Still, the questions she was addressing were the crux of the debate back then over the proper limits of executive authority, and the view she advocated was clearly one that advocated far more executive power than had been previously accepted. Kagan’s 2001 law review article is what led to this from The Boston Globe when Kagan was nominated for Solicitor General:
“She is certainly a fan of presidential power,” said William F. West, a professor who specializes in federal administration at the Bush School of Government and Public Service at Texas A&M.
Similarly — and very revealingly — even the moderate Neal Katyal, now Kagan’s Deputy, emphatically criticized Kagan’s theories in that law review article as executive overreach and even linked them to the Bush/Cheney executive power seizures. Katyal wrote in a June, 2006 article in The Yale Law Journal (.pdf; emphasis added):
Such claims of executive power are not limited to the current administration, nor are they limited to politicians. Take, for example, Dean Elena Kagan’s rich celebration of presidential administration. Kagan, herself a former political appointee, lauded the President’s ability to trump bureaucracy. Anticipating the claims of the current administration, Kagan argued that the President’s ability to overrule bureaucrats “energize[s] regulatory policy” because only “the President has the ability to effect comprehensive, coherent change in administrative policymaking” . . . .
Assaulted by political forces, the modern agency is a stew of presidential loyalists and relatively powerless career officials. To this political assault comes an academic one as well, with luminaries such as Elena Kagan celebrating presidential administration an unitary executivists explaining why such theories are part of our constitutional design. This vision may work in eras of divided government, but it fails to control power the rest of the time.
As Katyal noted, Kagan relied upon the warning from Alexander Hamilton about a “feeble executive” that was beloved by Bush/Cheney legal theorists, and she hailed “strong, executive vigor.” On the legal spectrum, Kagan clearly sits on the end of strong assertions of executive authority — perhaps on the far end, almost certainly much further than where Stevens falls. It’s perhaps unsurprising that a President — such as Barack Obama — would want someone on the Supreme Court who is quite deferential to executive authority. But given that so many of the most important legal and Constitutional disputes center on the proper limits of executive power (including ones that remain to be decided from the Bush era), and that Kagan and her rulings will likely long outlast an Obama presidency (i.e., any pro-executive-power decisions she issues will apply to future George Bushes and Dick Cheneys), shouldn’t these pro-executive-power views, by themselves, prompt serious reservations (if not outright opposition) among progressives?
Kagan’s record on social issues will likely be perfectly satisfactory, even pleasing, to most progressives. She is, by all appearances, solidly pro-choice and in favor of gay equality. But even on domestic issues, serious questions have been raised about how progressive her views actually are, as exemplified by this New York Times profile from Eric Lichtblau last year examining Kagan’s prospects as a Supreme Court nominee:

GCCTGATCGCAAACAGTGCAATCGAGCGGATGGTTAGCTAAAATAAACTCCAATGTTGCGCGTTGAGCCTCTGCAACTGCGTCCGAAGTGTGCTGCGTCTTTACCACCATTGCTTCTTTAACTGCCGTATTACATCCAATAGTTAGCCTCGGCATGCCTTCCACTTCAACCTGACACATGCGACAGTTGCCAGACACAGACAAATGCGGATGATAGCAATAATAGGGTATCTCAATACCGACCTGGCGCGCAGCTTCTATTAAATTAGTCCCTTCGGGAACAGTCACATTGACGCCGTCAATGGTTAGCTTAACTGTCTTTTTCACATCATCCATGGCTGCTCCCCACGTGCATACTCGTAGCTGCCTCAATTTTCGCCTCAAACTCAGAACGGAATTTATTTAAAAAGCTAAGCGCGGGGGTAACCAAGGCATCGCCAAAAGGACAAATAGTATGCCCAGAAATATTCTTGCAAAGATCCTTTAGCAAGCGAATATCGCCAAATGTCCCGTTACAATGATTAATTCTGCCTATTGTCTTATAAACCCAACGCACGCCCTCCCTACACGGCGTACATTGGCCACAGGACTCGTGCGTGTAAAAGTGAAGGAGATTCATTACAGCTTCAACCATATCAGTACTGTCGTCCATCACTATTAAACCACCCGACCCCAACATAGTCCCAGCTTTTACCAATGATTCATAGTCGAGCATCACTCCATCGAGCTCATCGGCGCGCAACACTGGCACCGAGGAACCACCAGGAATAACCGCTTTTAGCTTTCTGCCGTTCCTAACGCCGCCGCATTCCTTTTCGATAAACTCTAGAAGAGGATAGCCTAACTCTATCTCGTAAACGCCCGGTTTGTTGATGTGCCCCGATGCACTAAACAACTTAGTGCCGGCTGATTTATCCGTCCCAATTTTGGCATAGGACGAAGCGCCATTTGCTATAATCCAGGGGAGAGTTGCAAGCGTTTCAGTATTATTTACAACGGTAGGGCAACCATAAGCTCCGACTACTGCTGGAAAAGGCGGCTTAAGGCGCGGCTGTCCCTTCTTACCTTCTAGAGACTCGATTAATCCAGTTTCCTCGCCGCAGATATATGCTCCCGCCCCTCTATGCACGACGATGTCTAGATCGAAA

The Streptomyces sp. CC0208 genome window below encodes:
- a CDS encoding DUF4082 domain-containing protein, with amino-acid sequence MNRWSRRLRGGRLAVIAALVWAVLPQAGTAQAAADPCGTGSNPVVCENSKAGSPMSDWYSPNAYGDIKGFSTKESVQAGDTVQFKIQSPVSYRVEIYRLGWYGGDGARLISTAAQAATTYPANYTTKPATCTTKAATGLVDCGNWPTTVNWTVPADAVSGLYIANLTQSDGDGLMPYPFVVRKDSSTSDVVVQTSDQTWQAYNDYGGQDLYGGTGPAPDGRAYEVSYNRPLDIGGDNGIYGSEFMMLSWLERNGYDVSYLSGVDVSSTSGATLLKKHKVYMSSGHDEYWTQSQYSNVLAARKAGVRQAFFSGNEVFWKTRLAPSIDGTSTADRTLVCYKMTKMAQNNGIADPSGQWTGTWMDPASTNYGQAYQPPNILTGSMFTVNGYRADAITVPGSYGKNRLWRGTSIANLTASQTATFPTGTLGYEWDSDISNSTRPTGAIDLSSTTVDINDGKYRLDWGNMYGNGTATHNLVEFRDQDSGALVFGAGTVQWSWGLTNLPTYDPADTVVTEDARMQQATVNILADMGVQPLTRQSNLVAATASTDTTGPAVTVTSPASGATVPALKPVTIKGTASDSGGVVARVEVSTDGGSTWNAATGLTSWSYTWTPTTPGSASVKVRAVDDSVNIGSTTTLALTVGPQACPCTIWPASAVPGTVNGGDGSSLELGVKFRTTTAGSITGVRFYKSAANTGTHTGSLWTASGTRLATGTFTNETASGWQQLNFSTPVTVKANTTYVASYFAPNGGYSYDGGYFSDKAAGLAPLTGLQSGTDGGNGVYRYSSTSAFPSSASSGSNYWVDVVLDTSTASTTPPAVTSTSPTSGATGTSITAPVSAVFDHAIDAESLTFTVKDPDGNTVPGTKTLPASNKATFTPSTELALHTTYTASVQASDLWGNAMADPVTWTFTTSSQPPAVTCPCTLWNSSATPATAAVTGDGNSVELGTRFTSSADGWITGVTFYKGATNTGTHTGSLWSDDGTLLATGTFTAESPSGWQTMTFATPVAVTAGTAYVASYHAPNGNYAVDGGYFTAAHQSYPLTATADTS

“I want a Brennan or a Marshall, someone clearly on the liberal side,” said Michael Ratner, president of the Center for Constitutional Rights, referring to liberal court icons William J. Brennan and Thurgood Marshall.
“I don’t think Kagan is at that end of the liberal spectrum,” said Mr. Ratner, whose nonprofit legal group has helped lead the push for greater legal protections for prisoners at Guantánamo Bay. “Why they would put someone in who might not be a liberal anchor for the court is really bothersome, and I don’t see Kagan playing that role” . . . ..
Ms. Kagan first gained high-level notice as an aide in the Clinton White House, first as an associate counsel and then as deputy director of the Domestic Policy Council, working on issues like tobacco regulation, welfare reform, education, hate crimes and affirmative action.
“There were some important issues on which Elena took centrist or even center-right positions, but it was never clear whether she was pressing her own views or merely carrying water for her boss on the Domestic Policy Council, Bruce Reed,” said Christopher Edley Jr., who worked with Ms. Kagan at the White House and is now dean of the law school at the University of California, Berkeley.
And even on the issues where she has been impressive — such as her refusal to allow military recruiters to recruit at Harvard Law School due to their anti-gay discrimination — her record is ultimately rather muddled. After preening around for years justifying her ban on military recruiters by decrying the military’s ban on gays as “a profound wrong — a moral injustice of the first order,” she quickly reversed that policy and allowed military recruiters onto campus after the Federal Government threatened to withhold several hundred million dollars in funds to Harvard (out of a $60 billion endowment). One can reasonably argue that her obligation as Dean was to secure that funding for the school, but one can also reasonably question what it says about a person’s character when they are willing to flamboyantly fight against “profound wrongs” and “moral injustices of the first order” — only as long as there is no cost involved.
What makes the prospect of a Kagan nomination so disappointing is that there are so many superior alternatives — from the moderately liberal and brilliant 7th Circuit Judge Diane Wood and former Georgia Supreme Court Chief Justice Leah Ward Sears to the genuinely liberal Harold Koh (former Yale Law School Dean and current State Department counselor) and Stanford Law Professor Pam Karlan. If progressives aren’t willing to fight Obama for the Supreme Court, what are they willing to fight him for?
UPDATE: Tom Goldstein at SCOTUSBlog
Sam Stein at Huffington Post
Adam Serwer at Tapped
UPDATE #2: Lawrence Lessig at Huffington Post
UPDATE #3: Greenwald and David Frum at Bloggingheads